Author Archives: Jacek Siminski

U.S. F-22 Raptor stealth jets currently in Germany to move to Poland on Monday

It looks like the F-22s may move to Poland. Soon.

According to the Polish Media outlet Głos Wielkopolski, the U.S. Air Force F-22 Raptor fighters belonging to the 95th Fighter Squadron, from Tyndall Air Force Base, that arrived at Spangdahlem airbase on Aug. 28, will be deployed to Poland next Monday Aug. 31.

The U.S. jets are going to be involved in joint training with the Polish F-16 fighters and information published by Głos Wielkopolski suggests that the Raptors are going to be stationed at the Polish 32 AB in Łask (a news confirmed by the base spokesman according to Scramble).

The arrival of the four F-22s marks the beginning of the inaugural Rapid Raptor package deployment in Europe: the type has often taken part in rotational deployments in the Asia-Pacific region since 2009, to show the presence of Washington’s 5th generation stealth jet around the disputed islands in the South China Sea, while some are also taking parting in the air war against ISIS.

Some analysts speculate the Raptors were not deployed in Europe earlier because of the risk of close encounters with Russian ELINT jets above the Baltics and the resulting disclosure of some sensitive information pertaining the Raptor, a risk the stealth jet face all around the world, actually.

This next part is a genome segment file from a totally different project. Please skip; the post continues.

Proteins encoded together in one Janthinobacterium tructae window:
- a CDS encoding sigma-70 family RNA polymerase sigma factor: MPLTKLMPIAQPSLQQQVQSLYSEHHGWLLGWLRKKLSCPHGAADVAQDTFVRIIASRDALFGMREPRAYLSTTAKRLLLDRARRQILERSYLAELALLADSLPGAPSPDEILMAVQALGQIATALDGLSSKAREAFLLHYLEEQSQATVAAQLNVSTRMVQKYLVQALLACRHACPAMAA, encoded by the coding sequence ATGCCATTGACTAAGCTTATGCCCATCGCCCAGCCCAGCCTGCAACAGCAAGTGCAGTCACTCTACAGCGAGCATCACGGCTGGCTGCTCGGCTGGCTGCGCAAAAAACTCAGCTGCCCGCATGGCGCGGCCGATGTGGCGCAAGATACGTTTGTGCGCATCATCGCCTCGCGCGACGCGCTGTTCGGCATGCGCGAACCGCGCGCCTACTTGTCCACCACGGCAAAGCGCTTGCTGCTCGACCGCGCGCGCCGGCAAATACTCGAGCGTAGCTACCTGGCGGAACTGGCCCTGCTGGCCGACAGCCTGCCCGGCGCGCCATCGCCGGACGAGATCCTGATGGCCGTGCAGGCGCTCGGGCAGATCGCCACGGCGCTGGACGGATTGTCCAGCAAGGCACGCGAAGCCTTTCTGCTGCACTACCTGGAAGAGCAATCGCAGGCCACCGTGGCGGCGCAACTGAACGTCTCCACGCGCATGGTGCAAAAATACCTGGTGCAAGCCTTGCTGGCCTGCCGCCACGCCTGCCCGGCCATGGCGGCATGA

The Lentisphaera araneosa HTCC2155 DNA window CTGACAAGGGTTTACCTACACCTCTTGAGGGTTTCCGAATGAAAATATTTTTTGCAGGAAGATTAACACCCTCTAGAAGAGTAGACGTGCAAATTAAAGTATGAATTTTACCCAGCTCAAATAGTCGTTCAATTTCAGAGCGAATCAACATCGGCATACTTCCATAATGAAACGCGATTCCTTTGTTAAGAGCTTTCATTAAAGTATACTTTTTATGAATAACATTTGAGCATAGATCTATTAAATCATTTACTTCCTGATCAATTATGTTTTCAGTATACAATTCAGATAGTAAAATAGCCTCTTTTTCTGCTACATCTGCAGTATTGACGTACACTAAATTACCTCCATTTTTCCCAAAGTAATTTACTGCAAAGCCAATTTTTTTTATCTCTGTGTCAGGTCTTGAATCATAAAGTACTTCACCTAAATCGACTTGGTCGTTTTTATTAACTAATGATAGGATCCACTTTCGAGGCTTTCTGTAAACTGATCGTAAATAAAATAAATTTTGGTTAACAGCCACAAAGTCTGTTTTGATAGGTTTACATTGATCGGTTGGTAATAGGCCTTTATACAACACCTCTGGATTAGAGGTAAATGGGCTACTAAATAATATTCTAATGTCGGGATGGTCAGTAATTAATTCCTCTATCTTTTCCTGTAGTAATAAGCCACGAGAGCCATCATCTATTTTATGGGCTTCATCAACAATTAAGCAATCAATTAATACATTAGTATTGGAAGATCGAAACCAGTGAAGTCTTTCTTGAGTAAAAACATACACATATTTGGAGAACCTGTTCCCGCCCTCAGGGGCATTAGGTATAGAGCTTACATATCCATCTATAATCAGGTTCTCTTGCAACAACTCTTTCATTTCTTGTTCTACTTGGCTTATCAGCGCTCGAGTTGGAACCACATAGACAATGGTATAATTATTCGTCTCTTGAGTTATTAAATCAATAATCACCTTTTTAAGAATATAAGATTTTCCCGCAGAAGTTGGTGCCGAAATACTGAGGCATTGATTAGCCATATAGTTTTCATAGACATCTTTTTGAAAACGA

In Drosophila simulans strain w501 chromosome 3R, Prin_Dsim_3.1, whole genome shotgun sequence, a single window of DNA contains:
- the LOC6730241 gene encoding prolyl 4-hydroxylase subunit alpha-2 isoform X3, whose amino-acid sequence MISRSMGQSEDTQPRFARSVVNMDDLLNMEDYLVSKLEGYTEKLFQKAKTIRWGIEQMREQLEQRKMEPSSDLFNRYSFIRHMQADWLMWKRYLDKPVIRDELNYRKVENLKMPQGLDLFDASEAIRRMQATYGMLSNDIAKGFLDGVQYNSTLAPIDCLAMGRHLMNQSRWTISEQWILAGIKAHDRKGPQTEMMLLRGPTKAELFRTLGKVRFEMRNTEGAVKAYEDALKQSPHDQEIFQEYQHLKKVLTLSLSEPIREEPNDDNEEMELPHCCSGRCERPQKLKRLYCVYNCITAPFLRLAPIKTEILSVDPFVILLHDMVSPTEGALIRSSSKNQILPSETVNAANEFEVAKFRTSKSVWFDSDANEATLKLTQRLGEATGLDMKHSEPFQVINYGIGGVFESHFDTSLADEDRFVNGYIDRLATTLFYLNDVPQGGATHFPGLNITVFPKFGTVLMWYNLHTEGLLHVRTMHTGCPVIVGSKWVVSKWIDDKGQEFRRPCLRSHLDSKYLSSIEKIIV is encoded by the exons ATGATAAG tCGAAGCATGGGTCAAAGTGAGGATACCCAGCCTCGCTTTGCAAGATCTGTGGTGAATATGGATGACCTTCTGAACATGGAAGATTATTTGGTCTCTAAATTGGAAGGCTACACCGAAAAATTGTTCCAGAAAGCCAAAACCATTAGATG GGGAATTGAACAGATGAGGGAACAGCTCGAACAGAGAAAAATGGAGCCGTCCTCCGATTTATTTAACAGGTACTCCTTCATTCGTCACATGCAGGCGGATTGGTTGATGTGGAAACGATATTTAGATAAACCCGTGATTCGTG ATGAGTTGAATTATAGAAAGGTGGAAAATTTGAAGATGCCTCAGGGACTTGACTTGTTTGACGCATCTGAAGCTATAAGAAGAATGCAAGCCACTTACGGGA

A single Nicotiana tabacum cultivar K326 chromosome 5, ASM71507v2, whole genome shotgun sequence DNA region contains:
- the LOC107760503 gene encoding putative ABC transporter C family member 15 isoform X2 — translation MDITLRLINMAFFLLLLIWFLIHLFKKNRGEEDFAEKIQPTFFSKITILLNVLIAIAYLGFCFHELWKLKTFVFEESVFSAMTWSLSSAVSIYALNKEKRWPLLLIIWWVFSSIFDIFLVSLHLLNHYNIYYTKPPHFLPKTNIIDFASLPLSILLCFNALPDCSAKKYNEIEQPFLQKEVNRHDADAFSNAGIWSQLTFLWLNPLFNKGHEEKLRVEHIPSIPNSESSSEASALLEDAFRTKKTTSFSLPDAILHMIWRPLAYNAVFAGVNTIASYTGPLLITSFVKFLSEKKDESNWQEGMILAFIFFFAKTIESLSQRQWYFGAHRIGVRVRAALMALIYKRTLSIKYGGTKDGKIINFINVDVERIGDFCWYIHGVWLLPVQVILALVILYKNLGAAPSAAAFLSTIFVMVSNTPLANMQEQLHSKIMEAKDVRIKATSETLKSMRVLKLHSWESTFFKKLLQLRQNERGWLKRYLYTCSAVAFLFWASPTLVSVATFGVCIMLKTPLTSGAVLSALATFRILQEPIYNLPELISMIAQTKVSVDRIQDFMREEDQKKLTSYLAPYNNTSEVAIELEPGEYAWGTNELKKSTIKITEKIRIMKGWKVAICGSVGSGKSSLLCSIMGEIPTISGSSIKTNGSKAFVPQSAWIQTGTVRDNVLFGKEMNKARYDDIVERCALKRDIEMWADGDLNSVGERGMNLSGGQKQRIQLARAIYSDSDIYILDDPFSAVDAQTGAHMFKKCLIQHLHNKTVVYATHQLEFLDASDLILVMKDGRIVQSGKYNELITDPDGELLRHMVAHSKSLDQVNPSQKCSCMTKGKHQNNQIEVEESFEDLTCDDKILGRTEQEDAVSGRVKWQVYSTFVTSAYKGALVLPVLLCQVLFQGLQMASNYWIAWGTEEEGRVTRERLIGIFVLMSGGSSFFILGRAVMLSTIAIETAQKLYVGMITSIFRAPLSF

Image credit: U.S. Air Force

Poland establishes a UAV-dedicated airbase

Poland’s Ministry of Defense, in the light of the wide scope of UAV procurement programmes, decided to create a dedicated airbase for the unmanned systems. A base currently used by the Polish Air Force Su-22 jets.

Mirosławiec airfield, a base currently hosting Polish Su-22 Fitter attack planes, has been chosen to became a UAV base.

The airbase, which is going to be referred to as the 12th Unmanned Aerial Vehicles Base, will begin its operations, starting from January 2016.

The Polish Army has six UAV procurement programs, the aim of which is to bridge the capability gap detected during the deployments in Afghanistan and Iraq, conducted throughout the first decade of the 21st Century.

So far, the Polish UAV arsenal has been quite modest, since it only features some mini-class tactical systems utilized by the Nil Special forces units. During the Afghan deployment, Polish Army also rented the ScanEagle systems from the Americans.

Polish UAV programs aim at procurement of the following systems: